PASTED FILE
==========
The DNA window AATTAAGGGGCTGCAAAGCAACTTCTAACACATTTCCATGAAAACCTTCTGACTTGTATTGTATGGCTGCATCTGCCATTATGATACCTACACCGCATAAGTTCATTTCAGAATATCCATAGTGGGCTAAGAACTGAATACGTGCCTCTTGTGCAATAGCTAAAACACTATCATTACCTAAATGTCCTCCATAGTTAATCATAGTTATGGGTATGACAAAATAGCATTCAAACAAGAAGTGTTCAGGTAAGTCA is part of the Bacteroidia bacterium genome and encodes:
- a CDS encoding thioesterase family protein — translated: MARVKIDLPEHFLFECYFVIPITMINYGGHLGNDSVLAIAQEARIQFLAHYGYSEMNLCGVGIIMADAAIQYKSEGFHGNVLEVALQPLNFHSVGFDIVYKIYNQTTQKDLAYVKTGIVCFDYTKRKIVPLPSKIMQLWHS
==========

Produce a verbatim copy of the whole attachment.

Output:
The DNA window AATTAAGGGGCTGCAAAGCAACTTCTAACACATTTCCATGAAAACCTTCTGACTTGTATTGTATGGCTGCATCTGCCATTATGATACCTACACCGCATAAGTTCATTTCAGAATATCCATAGTGGGCTAAGAACTGAATACGTGCCTCTTGTGCAATAGCTAAAACACTATCATTACCTAAATGTCCTCCATAGTTAATCATAGTTATGGGTATGACAAAATAGCATTCAAACAAGAAGTGTTCAGGTAAGTCA is part of the Bacteroidia bacterium genome and encodes:
- a CDS encoding thioesterase family protein — translated: MARVKIDLPEHFLFECYFVIPITMINYGGHLGNDSVLAIAQEARIQFLAHYGYSEMNLCGVGIIMADAAIQYKSEGFHGNVLEVALQPLNFHSVGFDIVYKIYNQTTQKDLAYVKTGIVCFDYTKRKIVPLPSKIMQLWHS